Crazy Dinghy Ideas

Foredeck Shuffle

More of a Stoic Cynic, Anarchy Sounds Exhausting
I was searching for something in YT and for some reason on the side bar popped up a video of two guys that obviously play football at college, filling balls to their proper pressure (no Brady balls) with regular air and another set with helium. Then they free kicked, place kicked, and threw them and measured the hang time as well as the distance. Hang time did not really change (.1-.2 seconds longer) but distances traveled increased by 7-10% though not so much with throwing which was the shorter distances of the three. I do not know if this is true but in the video they said that the NFL record for a successful field goal is 64 yards and one of the two non-pro's kicked a 65 yard field goal that was well above the horizontal of the pole.

So, crazy/dumb idea. What happens if you take a light dinghy with high volume (hey there TGIF/Laser/Torch/ILCA) and filled it with helium? The weight of the sailor on board obviously can negate this effort if the control were someone lighter, but would a helium filled boat offset the weight of the sailor?

What about a lighter boat like an RS Aero?

Are there any light dinghies with high volume?

And the real point of this thread, anyone have any other crazy idea that might actually work?
 

Rasputin22

Rasputin22
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Olympic swimmers were experimenting with air (not helium) enemas until it got verboten, no joke! So in very light dinghy classes where the weight of the sailor matters most…. no, forget it! I haven’t told you that! I didn’t! Never!
So would the helium change the sound a ones farts the same as it does ones voice when the helium is inhaled?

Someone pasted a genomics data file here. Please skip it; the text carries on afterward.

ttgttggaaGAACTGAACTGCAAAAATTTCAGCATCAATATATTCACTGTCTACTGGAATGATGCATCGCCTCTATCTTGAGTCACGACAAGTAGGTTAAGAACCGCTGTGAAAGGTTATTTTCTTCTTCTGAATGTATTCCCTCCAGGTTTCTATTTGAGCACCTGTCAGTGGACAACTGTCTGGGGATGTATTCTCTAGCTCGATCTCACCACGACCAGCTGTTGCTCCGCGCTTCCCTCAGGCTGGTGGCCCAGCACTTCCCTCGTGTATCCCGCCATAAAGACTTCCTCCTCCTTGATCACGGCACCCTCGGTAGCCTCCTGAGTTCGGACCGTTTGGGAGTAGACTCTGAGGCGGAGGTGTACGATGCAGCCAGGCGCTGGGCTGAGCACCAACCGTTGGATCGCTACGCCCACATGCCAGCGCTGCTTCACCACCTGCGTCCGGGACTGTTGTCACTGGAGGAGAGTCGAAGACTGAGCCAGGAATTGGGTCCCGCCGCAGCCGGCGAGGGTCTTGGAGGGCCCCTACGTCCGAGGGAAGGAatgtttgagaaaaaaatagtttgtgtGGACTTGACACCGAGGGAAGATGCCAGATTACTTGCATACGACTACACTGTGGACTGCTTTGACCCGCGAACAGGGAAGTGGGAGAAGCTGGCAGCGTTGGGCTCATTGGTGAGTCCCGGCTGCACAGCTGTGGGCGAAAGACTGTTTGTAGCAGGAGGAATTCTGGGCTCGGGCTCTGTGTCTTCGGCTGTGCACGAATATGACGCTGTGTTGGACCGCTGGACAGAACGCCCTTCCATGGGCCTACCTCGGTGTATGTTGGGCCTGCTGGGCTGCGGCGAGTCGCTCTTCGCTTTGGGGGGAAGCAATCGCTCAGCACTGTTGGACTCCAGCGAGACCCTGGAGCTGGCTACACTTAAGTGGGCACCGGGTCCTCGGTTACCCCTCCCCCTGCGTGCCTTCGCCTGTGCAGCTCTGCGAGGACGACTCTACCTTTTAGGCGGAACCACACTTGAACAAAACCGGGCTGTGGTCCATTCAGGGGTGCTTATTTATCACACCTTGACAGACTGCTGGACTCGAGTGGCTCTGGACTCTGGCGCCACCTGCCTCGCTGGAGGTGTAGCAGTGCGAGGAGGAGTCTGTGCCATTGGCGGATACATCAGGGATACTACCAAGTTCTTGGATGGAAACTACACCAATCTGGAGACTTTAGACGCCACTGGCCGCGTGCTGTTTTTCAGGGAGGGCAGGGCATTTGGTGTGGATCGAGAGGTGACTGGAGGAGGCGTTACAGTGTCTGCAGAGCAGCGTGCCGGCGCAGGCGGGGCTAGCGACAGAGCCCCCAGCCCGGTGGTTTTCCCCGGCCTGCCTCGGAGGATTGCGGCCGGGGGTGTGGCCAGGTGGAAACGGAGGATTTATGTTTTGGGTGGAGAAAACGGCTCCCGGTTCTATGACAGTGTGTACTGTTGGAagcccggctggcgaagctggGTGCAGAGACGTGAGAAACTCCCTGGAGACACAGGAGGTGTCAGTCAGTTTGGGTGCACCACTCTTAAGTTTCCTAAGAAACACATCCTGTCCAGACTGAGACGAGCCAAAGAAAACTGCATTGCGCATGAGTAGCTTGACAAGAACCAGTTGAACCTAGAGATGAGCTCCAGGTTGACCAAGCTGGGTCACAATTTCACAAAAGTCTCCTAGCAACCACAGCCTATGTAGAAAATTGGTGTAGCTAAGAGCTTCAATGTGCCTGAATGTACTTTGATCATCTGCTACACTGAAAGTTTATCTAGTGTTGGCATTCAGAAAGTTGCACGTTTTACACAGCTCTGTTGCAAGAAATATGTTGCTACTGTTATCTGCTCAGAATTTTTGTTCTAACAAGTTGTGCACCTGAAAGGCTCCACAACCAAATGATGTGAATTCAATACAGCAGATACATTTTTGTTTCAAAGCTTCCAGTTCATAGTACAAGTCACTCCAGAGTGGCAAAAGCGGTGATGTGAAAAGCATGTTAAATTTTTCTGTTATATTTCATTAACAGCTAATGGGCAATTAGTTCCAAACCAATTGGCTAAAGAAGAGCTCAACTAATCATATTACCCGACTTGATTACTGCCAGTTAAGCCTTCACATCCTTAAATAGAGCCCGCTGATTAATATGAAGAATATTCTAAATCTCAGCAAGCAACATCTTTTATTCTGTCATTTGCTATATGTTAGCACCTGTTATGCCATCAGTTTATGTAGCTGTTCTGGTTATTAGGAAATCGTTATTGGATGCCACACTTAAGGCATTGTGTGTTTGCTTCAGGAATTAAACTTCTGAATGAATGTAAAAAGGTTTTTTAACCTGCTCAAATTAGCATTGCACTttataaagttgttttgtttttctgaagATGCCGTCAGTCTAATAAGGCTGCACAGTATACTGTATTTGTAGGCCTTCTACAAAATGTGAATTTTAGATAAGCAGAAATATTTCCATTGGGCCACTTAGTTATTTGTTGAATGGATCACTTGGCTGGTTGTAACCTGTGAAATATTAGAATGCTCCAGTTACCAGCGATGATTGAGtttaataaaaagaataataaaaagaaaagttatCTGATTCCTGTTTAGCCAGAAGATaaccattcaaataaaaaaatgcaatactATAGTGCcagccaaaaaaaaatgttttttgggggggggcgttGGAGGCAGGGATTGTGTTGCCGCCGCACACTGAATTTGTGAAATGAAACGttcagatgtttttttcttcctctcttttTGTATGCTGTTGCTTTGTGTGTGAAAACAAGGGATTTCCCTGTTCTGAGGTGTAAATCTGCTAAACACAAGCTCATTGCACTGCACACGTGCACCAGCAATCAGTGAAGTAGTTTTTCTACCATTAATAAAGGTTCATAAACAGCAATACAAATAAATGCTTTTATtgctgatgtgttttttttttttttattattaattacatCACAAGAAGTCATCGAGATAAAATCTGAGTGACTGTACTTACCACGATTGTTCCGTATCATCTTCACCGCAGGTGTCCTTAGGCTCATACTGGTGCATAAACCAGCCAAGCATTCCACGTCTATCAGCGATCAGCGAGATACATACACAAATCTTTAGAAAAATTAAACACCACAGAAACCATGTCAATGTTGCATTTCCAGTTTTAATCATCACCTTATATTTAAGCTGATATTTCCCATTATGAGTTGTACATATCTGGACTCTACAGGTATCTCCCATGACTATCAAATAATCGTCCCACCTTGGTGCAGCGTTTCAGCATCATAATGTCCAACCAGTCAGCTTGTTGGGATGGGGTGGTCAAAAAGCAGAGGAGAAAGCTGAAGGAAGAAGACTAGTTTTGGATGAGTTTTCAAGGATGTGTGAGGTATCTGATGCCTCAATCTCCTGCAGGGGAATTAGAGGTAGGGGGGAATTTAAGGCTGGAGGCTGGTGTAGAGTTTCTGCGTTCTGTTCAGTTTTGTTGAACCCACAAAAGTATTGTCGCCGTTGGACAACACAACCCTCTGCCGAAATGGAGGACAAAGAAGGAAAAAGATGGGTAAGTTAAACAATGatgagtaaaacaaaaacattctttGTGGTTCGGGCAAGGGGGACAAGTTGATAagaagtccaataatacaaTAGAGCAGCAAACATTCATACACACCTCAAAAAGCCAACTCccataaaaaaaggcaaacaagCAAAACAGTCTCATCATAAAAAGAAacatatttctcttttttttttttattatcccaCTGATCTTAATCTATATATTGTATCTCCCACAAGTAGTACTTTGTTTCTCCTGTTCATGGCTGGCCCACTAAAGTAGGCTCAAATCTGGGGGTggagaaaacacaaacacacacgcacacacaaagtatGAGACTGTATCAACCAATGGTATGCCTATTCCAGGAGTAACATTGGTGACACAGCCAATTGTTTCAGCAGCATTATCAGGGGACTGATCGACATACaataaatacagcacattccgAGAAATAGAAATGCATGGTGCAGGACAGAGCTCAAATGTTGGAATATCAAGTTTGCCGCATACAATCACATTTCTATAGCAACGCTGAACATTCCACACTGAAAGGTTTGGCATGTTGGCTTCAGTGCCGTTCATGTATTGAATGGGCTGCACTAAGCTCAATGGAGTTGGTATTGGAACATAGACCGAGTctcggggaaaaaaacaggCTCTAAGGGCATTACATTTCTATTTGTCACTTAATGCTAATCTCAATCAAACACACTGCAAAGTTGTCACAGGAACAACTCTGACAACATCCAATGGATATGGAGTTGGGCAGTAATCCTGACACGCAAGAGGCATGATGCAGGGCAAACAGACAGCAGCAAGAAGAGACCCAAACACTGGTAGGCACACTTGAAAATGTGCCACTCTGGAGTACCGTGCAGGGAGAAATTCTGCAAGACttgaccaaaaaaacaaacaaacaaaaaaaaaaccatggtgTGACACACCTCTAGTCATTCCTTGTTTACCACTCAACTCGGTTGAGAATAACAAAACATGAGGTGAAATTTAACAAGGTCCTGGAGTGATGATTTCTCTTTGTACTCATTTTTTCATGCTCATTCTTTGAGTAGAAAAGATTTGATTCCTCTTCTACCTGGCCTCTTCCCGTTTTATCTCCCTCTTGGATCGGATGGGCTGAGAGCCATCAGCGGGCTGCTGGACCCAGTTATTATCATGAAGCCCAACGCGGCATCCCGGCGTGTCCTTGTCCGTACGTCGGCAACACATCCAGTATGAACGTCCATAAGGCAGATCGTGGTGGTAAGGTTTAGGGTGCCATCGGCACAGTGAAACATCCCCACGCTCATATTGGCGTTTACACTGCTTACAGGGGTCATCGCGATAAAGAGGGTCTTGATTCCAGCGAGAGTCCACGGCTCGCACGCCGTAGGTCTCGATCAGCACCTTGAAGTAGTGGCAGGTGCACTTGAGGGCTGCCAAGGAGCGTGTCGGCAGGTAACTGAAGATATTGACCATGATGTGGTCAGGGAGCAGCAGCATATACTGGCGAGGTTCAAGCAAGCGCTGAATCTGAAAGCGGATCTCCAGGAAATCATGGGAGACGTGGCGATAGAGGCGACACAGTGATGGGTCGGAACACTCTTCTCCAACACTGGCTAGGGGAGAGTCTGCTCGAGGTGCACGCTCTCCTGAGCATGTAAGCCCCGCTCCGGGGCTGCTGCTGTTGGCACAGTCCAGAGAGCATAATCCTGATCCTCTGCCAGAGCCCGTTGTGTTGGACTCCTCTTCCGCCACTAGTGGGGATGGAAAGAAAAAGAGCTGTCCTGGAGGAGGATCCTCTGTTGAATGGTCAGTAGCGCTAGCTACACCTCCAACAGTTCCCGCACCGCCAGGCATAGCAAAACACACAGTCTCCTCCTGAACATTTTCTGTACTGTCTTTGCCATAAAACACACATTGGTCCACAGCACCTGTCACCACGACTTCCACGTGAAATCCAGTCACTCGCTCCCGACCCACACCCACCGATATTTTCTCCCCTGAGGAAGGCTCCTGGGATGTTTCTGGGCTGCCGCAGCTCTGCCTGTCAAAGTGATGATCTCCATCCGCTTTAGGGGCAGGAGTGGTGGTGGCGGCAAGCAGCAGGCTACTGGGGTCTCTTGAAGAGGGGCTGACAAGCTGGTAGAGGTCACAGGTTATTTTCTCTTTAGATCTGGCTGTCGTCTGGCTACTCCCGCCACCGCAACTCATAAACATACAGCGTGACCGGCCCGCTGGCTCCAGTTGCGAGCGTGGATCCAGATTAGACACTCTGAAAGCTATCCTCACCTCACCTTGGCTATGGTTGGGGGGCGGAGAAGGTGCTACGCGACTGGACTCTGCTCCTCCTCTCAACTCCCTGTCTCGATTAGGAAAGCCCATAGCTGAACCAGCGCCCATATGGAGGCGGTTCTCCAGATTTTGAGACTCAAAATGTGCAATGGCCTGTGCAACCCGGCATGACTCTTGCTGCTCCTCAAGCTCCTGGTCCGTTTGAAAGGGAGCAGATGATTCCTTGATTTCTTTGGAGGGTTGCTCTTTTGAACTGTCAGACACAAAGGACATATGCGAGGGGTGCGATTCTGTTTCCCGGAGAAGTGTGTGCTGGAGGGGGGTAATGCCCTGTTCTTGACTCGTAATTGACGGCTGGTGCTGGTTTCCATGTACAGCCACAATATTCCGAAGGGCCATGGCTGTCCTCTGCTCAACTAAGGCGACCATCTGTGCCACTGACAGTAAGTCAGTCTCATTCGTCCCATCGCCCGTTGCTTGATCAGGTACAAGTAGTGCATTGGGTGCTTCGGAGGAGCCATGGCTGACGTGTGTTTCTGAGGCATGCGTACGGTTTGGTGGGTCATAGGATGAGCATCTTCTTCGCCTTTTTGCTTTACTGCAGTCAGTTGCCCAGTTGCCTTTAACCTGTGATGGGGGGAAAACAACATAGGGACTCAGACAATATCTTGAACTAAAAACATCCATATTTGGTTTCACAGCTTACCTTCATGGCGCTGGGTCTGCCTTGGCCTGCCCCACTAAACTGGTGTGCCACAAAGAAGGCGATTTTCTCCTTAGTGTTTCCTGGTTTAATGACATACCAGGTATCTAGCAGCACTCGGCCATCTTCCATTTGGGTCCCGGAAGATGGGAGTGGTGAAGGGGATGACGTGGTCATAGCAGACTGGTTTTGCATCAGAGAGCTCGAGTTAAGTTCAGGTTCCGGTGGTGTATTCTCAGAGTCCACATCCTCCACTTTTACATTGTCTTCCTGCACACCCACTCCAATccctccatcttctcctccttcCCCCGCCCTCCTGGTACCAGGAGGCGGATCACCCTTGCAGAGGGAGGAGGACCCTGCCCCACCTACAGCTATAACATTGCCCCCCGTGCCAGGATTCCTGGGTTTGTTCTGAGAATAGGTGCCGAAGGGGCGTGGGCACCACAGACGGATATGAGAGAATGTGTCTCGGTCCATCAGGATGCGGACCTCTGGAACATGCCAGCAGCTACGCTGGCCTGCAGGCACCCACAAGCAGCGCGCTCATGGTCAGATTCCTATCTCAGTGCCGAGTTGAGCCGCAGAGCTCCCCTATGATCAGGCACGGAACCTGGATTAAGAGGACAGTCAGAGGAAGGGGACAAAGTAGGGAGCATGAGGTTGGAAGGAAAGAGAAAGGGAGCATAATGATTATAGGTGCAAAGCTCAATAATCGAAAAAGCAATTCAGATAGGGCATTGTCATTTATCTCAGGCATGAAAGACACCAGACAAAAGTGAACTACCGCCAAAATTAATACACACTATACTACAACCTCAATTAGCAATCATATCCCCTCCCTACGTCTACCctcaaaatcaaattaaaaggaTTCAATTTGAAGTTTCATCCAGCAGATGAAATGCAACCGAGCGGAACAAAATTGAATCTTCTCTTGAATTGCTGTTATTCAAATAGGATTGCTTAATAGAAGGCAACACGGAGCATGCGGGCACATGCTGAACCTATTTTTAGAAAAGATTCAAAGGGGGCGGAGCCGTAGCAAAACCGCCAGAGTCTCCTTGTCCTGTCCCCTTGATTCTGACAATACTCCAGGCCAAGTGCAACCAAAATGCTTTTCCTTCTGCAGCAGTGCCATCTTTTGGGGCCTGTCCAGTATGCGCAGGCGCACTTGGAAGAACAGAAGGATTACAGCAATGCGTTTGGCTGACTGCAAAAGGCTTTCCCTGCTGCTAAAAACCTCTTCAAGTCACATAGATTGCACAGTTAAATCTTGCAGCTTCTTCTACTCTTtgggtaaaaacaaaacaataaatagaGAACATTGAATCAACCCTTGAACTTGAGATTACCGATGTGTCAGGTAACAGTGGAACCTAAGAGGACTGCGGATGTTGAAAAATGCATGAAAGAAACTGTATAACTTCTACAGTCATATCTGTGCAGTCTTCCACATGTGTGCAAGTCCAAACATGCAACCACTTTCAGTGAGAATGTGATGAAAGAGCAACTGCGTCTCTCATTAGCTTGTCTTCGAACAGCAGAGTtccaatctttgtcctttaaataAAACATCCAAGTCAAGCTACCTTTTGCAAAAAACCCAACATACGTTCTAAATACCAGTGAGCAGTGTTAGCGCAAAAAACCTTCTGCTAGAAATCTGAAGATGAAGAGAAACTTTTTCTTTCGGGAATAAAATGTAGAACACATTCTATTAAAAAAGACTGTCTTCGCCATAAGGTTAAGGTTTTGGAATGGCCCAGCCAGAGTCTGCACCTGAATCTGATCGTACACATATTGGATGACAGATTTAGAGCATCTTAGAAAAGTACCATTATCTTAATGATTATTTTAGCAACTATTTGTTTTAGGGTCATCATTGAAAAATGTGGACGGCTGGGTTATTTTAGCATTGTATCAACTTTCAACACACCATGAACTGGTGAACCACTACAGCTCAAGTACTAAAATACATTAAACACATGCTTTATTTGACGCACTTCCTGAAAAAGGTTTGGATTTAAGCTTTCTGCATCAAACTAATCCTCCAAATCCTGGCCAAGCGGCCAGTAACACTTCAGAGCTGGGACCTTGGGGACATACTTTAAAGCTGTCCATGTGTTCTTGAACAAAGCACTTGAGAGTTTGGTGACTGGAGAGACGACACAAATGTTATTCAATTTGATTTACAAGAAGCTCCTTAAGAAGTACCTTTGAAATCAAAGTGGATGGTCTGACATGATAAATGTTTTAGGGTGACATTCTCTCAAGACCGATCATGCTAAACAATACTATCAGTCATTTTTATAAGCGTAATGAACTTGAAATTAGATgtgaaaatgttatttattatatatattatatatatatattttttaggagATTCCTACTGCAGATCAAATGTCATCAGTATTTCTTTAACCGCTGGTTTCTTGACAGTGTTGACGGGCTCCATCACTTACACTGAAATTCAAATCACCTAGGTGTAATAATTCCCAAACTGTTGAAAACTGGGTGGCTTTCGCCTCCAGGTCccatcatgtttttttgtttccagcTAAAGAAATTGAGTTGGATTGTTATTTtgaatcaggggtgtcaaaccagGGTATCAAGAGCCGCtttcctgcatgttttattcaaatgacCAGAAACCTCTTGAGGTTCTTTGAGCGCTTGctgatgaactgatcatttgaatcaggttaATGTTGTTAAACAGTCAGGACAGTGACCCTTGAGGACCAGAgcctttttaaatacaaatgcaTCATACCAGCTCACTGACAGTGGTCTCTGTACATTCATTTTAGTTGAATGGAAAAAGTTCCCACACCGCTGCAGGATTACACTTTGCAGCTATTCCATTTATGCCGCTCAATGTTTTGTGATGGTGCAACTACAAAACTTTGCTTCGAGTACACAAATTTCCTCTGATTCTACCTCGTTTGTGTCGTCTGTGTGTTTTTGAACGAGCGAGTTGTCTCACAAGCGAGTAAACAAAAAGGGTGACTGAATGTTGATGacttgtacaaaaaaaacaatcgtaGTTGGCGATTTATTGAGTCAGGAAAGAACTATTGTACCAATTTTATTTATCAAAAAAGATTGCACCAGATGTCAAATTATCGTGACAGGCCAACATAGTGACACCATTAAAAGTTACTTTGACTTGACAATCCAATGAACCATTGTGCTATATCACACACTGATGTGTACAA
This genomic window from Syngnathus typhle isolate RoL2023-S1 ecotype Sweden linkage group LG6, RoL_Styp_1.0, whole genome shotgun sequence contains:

david r

Anarchist
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pond
If hydrogen leaks out of it's container, how did the zeppelins get across the Atlantic without the gas leaking away? Curious as to what state the hydrogen is in when they store it onboard for the fuel cells?
Also, a solid that is lighter than air would solve the original question, but idk if that really exists:)
 

Foredeck Shuffle

More of a Stoic Cynic, Anarchy Sounds Exhausting
If hydrogen leaks out of it's container, how did the zeppelins get across the Atlantic without the gas leaking away? Curious as to what state the hydrogen is in when they store it onboard for the fuel cells?
Also, a solid that is lighter than air would solve the original question, but idk if that really exists:)
Water ballast is release periodically. But it's not like a child's helium balloon, not that fast. Need to do some reading...

I'm thinking that on your average dinghy, and especially the plugs we use, that He is a safer bet than H. Plus I have no interest in sailing around on what is for all intents and purposes, a bomb.

H is compressed in transportation vehicles but I have no idea about the details, so I found this.
Compressed hydrogen in hydrogen tanks at 350 bar (5,000 psi) and 700 bar (10,000 psi) is used for hydrogen tank systems in vehicles, based on type IV carbon-composite technology. Car manufacturers have been developing this solution, such as Honda or Nissan.